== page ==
WordPress 6.1, the final major release of 2022, was released a few days ago.
Because this version is currently in the second phase of the Gutenberg project, it includes several block editor improvements, including backports from over ten Gutenberg releases after WordPress 6.0. It also includes the new Twenty Twenty-Three default theme.
In this article, we’ll go over what’s new in WordPress 6.1, as well as which features you should try out after updating your websites.
Note: What Is WordPress and How Does It Work?: A blog that will help you understand more about WordPress
Following the release of the Twenty Twenty-Two block theme with WordPress 5.9, 6.1 adds a new default block theme named Twenty Twenty-Three.
It includes eleven theme styles out of the box, allowing you to effortlessly change the colour scheme and font using the global styles switcher tool. Even if you don’t want to use the pre-defined theme styles, the large range of possibilities is a terrific place to start when it comes to personalization.
The typeface of Twenty Twenty-Two has also been improved. You not only receive more font family options, but they are also available in all eleven styles. This gives you more freedom to mix and match typography styles.
Users write content, create pages, and update their themes with the block editor. Each WordPress update brings significant improvements, new functionality, and block editor additions.
The following are some of the most noticeable modifications to the block editor.
One of the drawbacks of bulleted lists was that moving a list item up and down required manually deleting and editing all of the list elements.
Inner blocks for Quote and List blocks are now available in WordPress 6.1. Each list item is essentially its own block, and you may move list items up and down.
The Quote block is now broken into inner blocks as well.
You can now style quote and citation blocks differently.
With WordPress 6.1, you can now utilise the featured image as a cover image. After that, simply set the featured image, and it will begin to appear inside the cover.
Many newcomers mix up the cover block and featured photos. Hopefully, this means they can now simply use the cover block to display the featured image for an article.
WordPress 6.1 expands the number of design tools available for blocks. The more strong border tool, which is now accessible for numerous blocks, is one of them.
Set top, right, bottom, and left borders separately and change their colors and sizes.
Previously, users could only choose the border radius for the picture block.
With WordPress 6.1, you can now customize the border color and size.
The templateLock attribute in WordPress 6.1 allows for content-only editing of group, cover, and column blocks. This allows you to lock the content layout while writing, uploading images, or modifying the material in any other way.
Patterns make content-only editing feasible. If a pattern has numerous blocks in a group block, add the templateLock property to the pattern’s code and set it to contentOnly.
The design tools will be removed from the sidebar panel if that pattern is active in the block editor. Instead, you’ll see a list of the group’s content blocks. After selecting a block, the toolbar will no longer have any block-moving tools. You can freely edit the real content when the feature is enabled.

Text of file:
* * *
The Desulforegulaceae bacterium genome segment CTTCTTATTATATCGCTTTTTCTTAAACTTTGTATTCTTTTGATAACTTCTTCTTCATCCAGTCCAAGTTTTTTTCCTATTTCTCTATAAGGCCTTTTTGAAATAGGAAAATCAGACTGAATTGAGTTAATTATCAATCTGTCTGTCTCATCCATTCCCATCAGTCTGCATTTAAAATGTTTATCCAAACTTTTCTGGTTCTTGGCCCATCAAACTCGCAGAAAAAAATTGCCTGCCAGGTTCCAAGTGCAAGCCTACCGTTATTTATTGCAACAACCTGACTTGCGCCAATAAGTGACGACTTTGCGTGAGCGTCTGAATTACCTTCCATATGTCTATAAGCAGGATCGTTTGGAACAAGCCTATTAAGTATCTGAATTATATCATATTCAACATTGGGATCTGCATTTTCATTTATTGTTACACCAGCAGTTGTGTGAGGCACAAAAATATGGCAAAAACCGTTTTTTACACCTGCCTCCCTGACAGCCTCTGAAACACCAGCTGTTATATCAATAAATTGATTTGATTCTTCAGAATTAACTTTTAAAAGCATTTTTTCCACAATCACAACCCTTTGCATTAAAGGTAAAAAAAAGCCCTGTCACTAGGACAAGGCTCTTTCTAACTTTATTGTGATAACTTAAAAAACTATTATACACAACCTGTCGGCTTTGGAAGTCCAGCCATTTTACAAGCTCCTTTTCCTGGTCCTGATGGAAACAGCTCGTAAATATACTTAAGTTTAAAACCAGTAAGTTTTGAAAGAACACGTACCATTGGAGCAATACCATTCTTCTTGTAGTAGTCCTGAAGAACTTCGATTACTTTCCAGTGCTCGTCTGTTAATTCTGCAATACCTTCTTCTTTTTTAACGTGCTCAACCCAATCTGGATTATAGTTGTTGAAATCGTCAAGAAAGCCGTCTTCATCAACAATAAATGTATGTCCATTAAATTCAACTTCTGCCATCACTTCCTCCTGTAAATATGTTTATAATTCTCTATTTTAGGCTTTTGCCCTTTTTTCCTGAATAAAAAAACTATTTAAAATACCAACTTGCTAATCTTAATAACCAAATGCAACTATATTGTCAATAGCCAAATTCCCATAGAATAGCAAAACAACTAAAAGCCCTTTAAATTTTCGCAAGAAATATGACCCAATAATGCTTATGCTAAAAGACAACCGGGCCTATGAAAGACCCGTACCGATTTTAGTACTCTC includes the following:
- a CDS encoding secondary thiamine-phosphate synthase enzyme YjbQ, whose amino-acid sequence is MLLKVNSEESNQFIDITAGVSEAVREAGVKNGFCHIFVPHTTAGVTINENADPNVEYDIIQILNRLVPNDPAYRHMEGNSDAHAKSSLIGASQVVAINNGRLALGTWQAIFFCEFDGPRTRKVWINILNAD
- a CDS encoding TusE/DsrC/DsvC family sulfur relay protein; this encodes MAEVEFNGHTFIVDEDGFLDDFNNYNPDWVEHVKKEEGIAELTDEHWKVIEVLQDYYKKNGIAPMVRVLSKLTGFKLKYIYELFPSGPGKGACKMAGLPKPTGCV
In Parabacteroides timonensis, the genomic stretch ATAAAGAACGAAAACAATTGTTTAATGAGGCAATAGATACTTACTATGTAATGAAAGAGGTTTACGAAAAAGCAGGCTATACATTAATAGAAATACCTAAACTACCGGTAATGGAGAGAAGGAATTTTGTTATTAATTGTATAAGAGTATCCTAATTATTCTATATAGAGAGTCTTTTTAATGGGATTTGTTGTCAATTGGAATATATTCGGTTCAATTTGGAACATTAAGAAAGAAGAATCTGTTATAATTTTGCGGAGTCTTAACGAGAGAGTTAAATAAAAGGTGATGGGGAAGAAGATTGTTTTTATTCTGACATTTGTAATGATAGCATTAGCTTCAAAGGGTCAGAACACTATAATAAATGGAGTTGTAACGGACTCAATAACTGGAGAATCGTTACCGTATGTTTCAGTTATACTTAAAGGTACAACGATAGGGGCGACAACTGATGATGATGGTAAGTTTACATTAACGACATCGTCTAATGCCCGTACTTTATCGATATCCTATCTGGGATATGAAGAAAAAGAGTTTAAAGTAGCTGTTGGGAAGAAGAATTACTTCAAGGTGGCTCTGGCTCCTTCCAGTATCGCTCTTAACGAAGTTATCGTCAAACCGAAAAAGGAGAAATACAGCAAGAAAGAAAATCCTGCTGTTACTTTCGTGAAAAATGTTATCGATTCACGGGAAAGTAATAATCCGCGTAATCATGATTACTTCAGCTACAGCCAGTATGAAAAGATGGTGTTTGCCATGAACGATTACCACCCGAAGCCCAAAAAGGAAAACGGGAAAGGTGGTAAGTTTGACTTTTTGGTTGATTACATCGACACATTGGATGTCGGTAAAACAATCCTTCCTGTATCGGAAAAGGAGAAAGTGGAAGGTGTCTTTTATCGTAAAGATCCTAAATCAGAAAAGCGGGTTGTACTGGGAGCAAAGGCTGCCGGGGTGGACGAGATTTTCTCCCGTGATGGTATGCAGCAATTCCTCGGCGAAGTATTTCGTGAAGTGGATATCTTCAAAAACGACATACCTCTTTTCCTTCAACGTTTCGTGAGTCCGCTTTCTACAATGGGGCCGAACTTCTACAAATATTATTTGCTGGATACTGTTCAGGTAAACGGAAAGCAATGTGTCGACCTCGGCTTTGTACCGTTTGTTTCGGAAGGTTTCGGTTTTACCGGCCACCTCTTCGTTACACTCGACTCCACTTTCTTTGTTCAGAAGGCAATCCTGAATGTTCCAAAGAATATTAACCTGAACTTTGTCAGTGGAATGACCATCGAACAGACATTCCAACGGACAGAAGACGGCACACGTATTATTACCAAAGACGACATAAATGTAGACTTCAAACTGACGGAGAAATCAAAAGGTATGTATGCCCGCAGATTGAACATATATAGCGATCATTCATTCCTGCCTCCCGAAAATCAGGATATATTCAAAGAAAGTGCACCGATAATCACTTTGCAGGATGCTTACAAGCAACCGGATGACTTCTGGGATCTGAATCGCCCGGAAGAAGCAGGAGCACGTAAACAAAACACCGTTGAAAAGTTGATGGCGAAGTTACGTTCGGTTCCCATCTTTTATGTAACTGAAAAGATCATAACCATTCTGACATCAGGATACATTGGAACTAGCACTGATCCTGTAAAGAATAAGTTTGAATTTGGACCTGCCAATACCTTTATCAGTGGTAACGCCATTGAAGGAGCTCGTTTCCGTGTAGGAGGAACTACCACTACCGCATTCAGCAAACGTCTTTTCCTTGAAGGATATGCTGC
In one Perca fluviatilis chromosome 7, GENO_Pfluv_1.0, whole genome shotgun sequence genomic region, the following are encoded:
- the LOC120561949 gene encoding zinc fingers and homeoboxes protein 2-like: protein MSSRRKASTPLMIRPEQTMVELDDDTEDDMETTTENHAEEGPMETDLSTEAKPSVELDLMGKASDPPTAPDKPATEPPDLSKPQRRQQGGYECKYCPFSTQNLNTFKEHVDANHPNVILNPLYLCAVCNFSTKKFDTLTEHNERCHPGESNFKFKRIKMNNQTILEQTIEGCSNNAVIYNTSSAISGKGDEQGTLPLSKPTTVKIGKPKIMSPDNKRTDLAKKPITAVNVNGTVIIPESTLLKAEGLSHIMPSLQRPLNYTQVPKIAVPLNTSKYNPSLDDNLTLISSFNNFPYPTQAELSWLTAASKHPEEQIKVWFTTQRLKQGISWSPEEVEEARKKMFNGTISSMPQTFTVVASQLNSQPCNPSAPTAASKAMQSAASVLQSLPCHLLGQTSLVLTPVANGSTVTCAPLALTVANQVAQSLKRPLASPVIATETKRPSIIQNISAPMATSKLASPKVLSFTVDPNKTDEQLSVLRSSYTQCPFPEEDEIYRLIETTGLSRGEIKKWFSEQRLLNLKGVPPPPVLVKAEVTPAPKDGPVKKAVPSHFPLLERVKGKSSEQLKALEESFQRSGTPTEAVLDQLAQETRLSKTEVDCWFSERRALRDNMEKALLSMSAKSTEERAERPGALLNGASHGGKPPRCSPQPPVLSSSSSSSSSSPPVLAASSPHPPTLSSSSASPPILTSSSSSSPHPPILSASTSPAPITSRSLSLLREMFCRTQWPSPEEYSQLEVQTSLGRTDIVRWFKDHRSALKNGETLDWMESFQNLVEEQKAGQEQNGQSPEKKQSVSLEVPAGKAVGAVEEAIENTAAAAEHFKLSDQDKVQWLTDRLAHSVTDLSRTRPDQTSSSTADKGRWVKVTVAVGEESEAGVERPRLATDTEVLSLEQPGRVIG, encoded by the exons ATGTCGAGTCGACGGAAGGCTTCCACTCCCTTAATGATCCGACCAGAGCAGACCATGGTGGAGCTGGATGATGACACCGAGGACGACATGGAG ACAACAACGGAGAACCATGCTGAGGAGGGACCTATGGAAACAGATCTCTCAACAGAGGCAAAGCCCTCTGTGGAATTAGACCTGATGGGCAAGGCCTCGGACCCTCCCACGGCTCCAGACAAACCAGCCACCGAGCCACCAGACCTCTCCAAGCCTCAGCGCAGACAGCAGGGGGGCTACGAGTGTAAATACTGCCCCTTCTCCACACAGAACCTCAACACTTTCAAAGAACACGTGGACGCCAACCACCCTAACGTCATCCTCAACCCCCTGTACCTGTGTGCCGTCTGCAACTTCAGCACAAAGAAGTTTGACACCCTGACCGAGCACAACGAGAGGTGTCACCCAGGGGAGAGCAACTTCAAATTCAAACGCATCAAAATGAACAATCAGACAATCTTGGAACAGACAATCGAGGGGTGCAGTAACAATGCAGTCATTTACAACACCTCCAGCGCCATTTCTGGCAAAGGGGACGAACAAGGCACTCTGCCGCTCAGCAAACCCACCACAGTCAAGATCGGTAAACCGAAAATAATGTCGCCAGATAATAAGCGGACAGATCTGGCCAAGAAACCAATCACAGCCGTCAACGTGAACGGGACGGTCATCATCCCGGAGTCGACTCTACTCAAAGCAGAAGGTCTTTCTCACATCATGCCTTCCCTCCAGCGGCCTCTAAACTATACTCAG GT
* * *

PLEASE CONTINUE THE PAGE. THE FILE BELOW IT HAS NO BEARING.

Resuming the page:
By selecting Modify on the group block’s toolbar, you can temporarily deactivate content-only editing. When disabled, all design and layout tools for the group block and its components are available. To re-enable content-only editing, click Done on the group block’s toolbar.
You may be familiar with the template heirarchy if you have utilised child themes with classic WordPress themes.
Users may now achieve the same thing with WordPress 6.1 utilising the block editor and without writing code.
Regardless of the block theme you are using, you can utilise the following templates.
You can select templates from the left sidebar by going to the Appearance » Editor page. Then, to see the available alternatives, click the Add New button.
When you select a template that can be applied to a single item, a popup will appear.
You can then select the item where you wish the new template to be applied.
For example, if you select the Category template, a window will appear.
You may now choose whether to apply your new template to all categories or just one.
WordPress 6.1’s site editor now makes it easier to find and use template pieces.
For example, if your theme has various template parts that can be utilised in the header, you can simply select Replace from the template part options.
This will open a modal popup where you can search for available template parts to use.
Updating to WordPress 6.1 should just take a few minutes, and there are a few simple methods for doing it. Before proceeding with the update on your main site, we recommend creating a backup and testing the new version in a staging environment.
This ensures that the new version is compatible with your website’s content, themes, and plugins.
When you’re ready, choose one of the following methods to upgrade WordPress:
WordPress 6.1 improves the block editor to ease workflow and bring new customization tools, such as an updated global styles panel and block locking features. The new version also has a new default theme and additional settings in the theme.json file.
If you haven’t already, update your site to WordPress 6.1. You’ll benefit from the additional features while also protecting yourself from potential weaknesses. Remember to backup your site and test the latest version beforehand in a staging environment.
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